What is the story behind “New New?”

Craig; I just tried to tap into my primal “la”

JA: The song or the title? I’ll let the song speak for itself, but the title …well PJ comes up with the names to virtually all Lights songs. He’s smart. He reads books. He’s funnier on paper than most people will ever know. He’s pretty funny in real life too. At one time this song was, like all others before it at some point, called “New Song.” We couldn’t leave it at that.

“New New” is a line from the movie ATL.

Rashad: [chuckling] New New.
New New: What’s so funny?
Rashad: What kind of name is New New, anyway?
New New: I’m New New cause I always rock the new, new shit. Thank you.

How did you get involved with $5 Cover Seattle? Was that through your previous experience with Lynn?

JA: We met Lynn at a show quite a few years back. She liked us and asked for a CD . She ended up using “Your Boyfriend Has A Pretty Machine” from Beautiful Bird in her film “We Go Way Back.” After that, she needed a project and offered to film a video for us pro bono. We shot “Setting Sun” in my living room with a cast and crew of about 20 awesome people including Ben Kasulke (director of photography) and Jennifer Maas (producer). Much of those same people ended up working on $5 Cover. It was her idea to use us in $5 Cover.

PJ: We’ve known Lynn for a number of years and she’s always been incredibly supportive. We all talked with her about music in Seattle as she was mapping out her plan of attack for the series and were honored to be involved. Not because of any MTV affiliation, but because of the respect we have for Lynn as well as the other bands involved in the project.

What was one of your favorite moments working on $5 Cover?

JA: Shooting the live scenes at the Wild Rose. We’ve played there a bunch and it’s one of my all-time favorite places to play in Seattle. The people there are awesome, the room is small and if you get 25 people in there it feels like a 100. While we were filming some woman came up to the window and flashed her boobs at us. That was my favorite moment.

PJ: While playing along to a recording for four hours is a reward in and of itself, getting to know the crew and seeing my daughters’ little faces being filmed was a highlight for me. Also seeing how the film community in Seattle works together and maintains pretty stellar creative integrity in the face of a media giant like MTV was pretty inspiring.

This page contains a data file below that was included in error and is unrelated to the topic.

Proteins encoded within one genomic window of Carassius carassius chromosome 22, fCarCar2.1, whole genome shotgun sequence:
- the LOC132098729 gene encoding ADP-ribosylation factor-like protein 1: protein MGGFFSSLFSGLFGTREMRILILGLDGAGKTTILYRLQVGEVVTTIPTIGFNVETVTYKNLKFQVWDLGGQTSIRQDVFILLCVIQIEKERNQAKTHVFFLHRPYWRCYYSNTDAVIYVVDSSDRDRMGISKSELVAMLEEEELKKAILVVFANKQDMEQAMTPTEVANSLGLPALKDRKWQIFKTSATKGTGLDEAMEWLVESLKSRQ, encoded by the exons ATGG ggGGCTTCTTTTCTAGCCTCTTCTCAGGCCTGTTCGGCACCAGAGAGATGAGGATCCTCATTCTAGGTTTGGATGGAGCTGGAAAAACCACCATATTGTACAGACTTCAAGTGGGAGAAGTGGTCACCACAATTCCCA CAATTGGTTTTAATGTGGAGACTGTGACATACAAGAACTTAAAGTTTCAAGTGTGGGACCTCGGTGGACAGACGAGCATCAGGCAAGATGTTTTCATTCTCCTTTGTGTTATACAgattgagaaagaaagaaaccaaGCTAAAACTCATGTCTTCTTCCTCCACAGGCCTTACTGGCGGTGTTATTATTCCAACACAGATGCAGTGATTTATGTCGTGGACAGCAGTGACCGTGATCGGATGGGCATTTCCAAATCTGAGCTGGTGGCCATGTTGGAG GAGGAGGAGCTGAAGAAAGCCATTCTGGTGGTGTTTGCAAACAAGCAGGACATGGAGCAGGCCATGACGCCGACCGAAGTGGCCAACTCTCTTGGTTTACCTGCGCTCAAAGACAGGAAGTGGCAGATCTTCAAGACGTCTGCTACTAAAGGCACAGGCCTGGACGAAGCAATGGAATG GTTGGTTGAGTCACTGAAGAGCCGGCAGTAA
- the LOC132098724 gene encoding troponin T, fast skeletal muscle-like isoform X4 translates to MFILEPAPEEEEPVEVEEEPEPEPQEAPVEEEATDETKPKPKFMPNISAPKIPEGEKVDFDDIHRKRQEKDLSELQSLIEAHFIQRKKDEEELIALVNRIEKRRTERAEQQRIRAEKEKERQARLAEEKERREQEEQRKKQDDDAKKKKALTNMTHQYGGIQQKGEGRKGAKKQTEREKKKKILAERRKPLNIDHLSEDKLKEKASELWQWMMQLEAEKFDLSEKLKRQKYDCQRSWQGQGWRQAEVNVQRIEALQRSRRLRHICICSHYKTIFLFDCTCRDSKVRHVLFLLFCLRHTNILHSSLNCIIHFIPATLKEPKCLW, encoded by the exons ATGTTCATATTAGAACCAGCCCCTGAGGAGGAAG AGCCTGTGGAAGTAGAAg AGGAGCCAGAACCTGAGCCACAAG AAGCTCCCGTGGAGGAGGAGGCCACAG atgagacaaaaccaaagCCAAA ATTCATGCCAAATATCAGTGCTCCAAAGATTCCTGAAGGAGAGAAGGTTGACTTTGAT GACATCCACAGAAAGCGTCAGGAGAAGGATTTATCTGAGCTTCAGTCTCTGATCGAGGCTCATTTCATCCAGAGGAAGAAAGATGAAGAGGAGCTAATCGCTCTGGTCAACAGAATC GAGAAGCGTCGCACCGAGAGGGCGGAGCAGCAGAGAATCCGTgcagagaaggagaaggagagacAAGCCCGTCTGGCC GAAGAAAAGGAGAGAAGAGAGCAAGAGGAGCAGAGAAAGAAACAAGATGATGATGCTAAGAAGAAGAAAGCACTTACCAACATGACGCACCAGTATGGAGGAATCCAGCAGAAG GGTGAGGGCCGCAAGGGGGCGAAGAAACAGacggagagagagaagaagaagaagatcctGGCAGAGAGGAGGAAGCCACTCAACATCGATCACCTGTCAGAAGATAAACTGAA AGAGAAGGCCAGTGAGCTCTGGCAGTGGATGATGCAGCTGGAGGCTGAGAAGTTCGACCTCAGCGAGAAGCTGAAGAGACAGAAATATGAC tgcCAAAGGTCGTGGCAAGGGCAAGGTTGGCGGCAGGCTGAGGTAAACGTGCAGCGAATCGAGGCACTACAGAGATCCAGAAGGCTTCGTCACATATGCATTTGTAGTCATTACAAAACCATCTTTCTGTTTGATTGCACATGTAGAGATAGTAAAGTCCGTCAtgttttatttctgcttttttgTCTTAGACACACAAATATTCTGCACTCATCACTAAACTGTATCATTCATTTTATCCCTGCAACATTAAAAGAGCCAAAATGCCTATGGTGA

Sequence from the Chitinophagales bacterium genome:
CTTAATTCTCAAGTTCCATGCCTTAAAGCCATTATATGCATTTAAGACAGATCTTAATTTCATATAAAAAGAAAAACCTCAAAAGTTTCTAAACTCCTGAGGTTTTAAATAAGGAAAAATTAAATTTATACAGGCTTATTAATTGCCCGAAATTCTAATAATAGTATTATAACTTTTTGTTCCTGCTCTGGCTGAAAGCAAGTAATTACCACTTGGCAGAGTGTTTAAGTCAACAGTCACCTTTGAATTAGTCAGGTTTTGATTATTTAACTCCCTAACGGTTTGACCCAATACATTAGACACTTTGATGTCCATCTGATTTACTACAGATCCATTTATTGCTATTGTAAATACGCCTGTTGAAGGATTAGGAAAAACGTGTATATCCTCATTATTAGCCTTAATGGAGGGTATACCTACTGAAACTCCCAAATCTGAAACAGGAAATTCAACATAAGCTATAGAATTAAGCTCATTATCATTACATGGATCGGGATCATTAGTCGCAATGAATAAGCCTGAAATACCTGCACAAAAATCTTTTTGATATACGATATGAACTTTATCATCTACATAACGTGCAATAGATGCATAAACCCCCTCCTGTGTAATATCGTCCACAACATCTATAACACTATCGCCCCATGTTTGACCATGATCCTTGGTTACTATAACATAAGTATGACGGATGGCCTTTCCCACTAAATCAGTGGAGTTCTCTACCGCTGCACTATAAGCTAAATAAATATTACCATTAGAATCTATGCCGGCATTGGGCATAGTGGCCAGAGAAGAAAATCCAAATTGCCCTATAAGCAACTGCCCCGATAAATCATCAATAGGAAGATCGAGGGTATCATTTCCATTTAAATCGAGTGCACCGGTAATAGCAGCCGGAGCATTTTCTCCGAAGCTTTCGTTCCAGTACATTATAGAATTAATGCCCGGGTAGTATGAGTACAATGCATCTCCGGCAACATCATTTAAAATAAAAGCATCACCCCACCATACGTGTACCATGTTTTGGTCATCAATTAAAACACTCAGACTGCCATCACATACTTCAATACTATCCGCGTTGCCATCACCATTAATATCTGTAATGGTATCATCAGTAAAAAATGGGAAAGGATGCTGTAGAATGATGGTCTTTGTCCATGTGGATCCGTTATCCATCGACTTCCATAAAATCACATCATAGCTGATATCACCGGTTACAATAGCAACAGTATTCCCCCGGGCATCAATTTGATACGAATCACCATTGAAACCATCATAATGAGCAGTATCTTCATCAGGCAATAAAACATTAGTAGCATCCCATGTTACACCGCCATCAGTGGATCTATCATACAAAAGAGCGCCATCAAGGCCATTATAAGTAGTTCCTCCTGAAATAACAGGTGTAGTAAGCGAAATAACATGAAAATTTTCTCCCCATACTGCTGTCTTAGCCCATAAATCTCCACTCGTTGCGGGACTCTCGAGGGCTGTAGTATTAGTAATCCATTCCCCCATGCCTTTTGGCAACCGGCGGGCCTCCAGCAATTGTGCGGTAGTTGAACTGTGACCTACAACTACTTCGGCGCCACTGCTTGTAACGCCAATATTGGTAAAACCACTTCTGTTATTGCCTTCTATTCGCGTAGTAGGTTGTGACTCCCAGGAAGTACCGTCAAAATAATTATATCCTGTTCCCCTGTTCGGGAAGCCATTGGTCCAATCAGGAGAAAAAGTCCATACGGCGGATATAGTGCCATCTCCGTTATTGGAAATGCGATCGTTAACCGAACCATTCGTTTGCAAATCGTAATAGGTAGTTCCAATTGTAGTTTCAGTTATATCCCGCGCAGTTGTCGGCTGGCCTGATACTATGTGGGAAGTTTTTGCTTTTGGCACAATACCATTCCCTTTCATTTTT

Best case scenario, how will being on MTV change your lives?

PJ: Now my mom has something she can tell her friends about without having to do too much explaining.

JA: None of us have huge expectations of it, but it seemed like a good opportunity to get our music out there to people who would otherwise never hear it. Knowing that Lynn Shelton and Ben Kasulke were leading the project made it a no brainer for us.

That and we got paid a very modest fee.

Craig: Ummm, hey look there goes a Ferrari!

Best of luck, we hope to see driving around town in those Ferraris soon.

The Lights will be part of KEXP’s live broadcast at the West Seattle Easy Street as part of our Hood to Hood event on May 21st. They will play live at 1:30pm. For more upcoming gigs, keep an eye on their MySpace page.

The Lights are also a part of director Lynn Shelton’s $5 Cover Seattle debuting next month. The second season of this MTV production features 13 Seattle bands (including KEXP faves The Moondoggies, The Maldives, Champagne Champagne, and more) in a combination music documentary and light drama that chronicles the lives of these musicians (and musicians in general) with stories drawn from their real lives.